and for a stipulated amount of time affects the way we interact with each other. Will we stay friends when we go back to Massachusetts, Arizona, North Carolina and Greece? It’s hard to say. We struggle together to learn Italian, get our bearings in a new place, and maybe even meet some locals, but through technology, we’re sure to maintain the ties most important to us back home. As much fun as we may be having, a part of each of us is counting down the days til our return Home. I wonder what Study Abroad was like before such instantaneous communication technology? Are the days gone when, as one former New Yorker who married a Tuscan put it, each program had its ‘casualties’ who fell in love in and with their host countries, and found themselves in a new home?




Earlier today, an Amherst friend texted me to ask if I get lonely here. I responded quite quickly that I do, but spent the rest of the day thinking about the question. There are days when I’m sad not to be around the people I love, and days when it’s hard to face the challenges of any old day without feeling that love. But I think I’ve learned a lot about the distinction between loneliness and aloneness since being here. Loneliness, to me, is when you’re surrounded by people, but it feels like none of them care about you. For some reason, Amherst College is good at creating this illusion. I’ve felt less lonely here than I have at Amherst, despite the fact that I am quite often ‘alone’ and in a foreign country. I am alone here, and in that aloneness I am able to think and feel with much clarity. Today (Sunday), I spent my morning just feeling–feeling the love between me and all my friends and family, feeling the distance between us, feeling how far I’ve come and how far I’ve got to go, and savoring all these feelings in a way that I don’t think I ever could in an environment of constant stimulus like Amherst College. Is that what it means to connect?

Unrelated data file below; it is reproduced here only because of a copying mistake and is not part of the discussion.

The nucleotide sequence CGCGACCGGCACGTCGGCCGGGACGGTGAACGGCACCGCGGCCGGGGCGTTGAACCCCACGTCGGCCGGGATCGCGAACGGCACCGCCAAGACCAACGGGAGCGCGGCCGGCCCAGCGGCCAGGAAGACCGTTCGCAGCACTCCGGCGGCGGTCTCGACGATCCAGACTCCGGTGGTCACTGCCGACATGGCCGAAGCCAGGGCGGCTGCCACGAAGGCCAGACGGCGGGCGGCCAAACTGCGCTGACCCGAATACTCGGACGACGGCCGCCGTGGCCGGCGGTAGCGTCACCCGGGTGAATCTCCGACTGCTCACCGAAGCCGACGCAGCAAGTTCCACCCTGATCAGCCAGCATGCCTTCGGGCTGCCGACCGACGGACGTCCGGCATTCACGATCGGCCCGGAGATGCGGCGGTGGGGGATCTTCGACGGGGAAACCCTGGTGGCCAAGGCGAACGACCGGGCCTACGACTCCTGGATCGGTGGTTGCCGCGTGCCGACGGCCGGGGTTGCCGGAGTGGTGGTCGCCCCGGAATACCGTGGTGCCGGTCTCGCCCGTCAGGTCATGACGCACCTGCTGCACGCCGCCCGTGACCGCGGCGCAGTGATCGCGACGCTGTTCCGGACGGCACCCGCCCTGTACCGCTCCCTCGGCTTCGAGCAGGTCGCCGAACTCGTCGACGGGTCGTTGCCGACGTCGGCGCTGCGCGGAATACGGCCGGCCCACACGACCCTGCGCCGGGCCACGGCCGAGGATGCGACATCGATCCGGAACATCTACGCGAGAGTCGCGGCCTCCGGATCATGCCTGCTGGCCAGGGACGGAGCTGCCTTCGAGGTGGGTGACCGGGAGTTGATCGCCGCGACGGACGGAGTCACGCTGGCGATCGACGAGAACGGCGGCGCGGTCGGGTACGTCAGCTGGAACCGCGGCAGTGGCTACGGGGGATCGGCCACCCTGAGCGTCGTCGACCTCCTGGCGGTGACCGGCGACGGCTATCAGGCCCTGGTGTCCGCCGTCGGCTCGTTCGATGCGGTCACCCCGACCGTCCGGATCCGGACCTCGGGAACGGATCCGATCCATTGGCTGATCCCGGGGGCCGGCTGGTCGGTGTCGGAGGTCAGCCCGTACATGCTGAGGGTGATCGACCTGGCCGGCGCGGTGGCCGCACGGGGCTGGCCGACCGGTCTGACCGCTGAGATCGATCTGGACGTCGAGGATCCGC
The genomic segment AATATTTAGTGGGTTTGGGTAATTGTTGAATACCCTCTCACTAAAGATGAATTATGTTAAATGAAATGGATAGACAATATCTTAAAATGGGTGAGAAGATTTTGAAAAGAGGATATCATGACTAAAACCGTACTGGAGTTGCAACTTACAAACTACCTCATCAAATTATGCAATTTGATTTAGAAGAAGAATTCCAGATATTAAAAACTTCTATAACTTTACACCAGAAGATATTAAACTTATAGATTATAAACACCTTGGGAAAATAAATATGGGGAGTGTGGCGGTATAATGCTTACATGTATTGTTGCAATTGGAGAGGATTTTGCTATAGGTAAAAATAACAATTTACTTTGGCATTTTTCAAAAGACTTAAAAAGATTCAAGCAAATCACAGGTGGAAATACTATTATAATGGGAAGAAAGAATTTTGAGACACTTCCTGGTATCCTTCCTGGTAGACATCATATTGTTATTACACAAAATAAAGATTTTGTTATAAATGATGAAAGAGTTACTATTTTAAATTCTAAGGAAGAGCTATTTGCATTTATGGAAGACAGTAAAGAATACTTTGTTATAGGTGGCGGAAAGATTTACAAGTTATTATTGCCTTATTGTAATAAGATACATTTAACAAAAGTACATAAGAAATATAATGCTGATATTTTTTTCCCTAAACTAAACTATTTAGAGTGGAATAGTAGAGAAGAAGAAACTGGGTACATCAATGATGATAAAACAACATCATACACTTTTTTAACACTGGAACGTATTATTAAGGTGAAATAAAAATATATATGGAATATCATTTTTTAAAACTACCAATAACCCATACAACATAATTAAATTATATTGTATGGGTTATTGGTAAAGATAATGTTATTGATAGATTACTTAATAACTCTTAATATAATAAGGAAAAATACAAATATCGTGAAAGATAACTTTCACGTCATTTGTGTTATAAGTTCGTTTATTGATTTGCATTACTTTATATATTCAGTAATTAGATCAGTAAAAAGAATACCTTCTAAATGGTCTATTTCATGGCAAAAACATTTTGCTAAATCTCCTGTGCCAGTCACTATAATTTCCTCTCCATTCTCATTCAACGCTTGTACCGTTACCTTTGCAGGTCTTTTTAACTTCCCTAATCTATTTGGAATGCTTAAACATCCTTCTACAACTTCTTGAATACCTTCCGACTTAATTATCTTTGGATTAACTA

There’s a lot here for just three weeks. I won’t discount the possibility (probability?) that I might disagree with a good deal of what I’ve written here in the near future, let alone in December. But these weeks have been a busy time for my brain, and I figured I’d share what’s been going on up there. The next two weeks will be busy for my body. Tomorrow, I start a two-week internship at the Comune di Bagnaia, a nearly completely self-sufficient commune about 20 minutes outside of Siena. I’m sure I’ll have plenty to report by then about sustainability, community, property, and more.

More soon!



My new favorite place to be alone: the University of Siena Botanical Gardens


  • Brian,
    Thanks for sharing. So well written, your emotions come off the page. My daughters would probably tell you the beginning is the toughest
    part but it’s so worth it and as you yourself already suspect when you leave in December
    your views & feelings will change. I have a feeling you will find it hard to tear yourself away & will leave apart of your heart behind. For now, soak in the sights, the sounds & embrace the differences. Keep writing & thanks for letting us share your experience.
    Sue Kane

  • ….you took me away, in such a good way